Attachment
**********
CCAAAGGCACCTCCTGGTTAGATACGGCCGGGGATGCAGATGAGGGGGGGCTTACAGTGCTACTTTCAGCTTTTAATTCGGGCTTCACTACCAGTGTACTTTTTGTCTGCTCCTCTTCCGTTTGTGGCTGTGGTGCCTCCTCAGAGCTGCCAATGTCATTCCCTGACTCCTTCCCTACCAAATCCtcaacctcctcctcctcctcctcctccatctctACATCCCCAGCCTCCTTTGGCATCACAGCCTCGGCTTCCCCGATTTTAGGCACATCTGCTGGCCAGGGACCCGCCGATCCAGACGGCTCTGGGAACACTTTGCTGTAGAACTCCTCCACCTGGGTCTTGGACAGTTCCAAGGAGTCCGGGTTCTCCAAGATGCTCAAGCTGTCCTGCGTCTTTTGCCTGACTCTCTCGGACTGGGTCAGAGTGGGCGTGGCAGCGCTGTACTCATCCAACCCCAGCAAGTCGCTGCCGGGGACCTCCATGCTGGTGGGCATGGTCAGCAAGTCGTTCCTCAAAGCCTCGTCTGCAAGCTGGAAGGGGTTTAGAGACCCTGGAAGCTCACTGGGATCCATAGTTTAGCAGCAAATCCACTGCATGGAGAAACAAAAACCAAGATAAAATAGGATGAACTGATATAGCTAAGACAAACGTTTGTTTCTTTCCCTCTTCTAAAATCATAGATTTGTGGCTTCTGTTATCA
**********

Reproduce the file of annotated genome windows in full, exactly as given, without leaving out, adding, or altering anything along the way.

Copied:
CCAAAGGCACCTCCTGGTTAGATACGGCCGGGGATGCAGATGAGGGGGGGCTTACAGTGCTACTTTCAGCTTTTAATTCGGGCTTCACTACCAGTGTACTTTTTGTCTGCTCCTCTTCCGTTTGTGGCTGTGGTGCCTCCTCAGAGCTGCCAATGTCATTCCCTGACTCCTTCCCTACCAAATCCtcaacctcctcctcctcctcctcctccatctctACATCCCCAGCCTCCTTTGGCATCACAGCCTCGGCTTCCCCGATTTTAGGCACATCTGCTGGCCAGGGACCCGCCGATCCAGACGGCTCTGGGAACACTTTGCTGTAGAACTCCTCCACCTGGGTCTTGGACAGTTCCAAGGAGTCCGGGTTCTCCAAGATGCTCAAGCTGTCCTGCGTCTTTTGCCTGACTCTCTCGGACTGGGTCAGAGTGGGCGTGGCAGCGCTGTACTCATCCAACCCCAGCAAGTCGCTGCCGGGGACCTCCATGCTGGTGGGCATGGTCAGCAAGTCGTTCCTCAAAGCCTCGTCTGCAAGCTGGAAGGGGTTTAGAGACCCTGGAAGCTCACTGGGATCCATAGTTTAGCAGCAAATCCACTGCATGGAGAAACAAAAACCAAGATAAAATAGGATGAACTGATATAGCTAAGACAAACGTTTGTTTCTTTCCCTCTTCTAAAATCATAGATTTGTGGCTTCTGTTATCA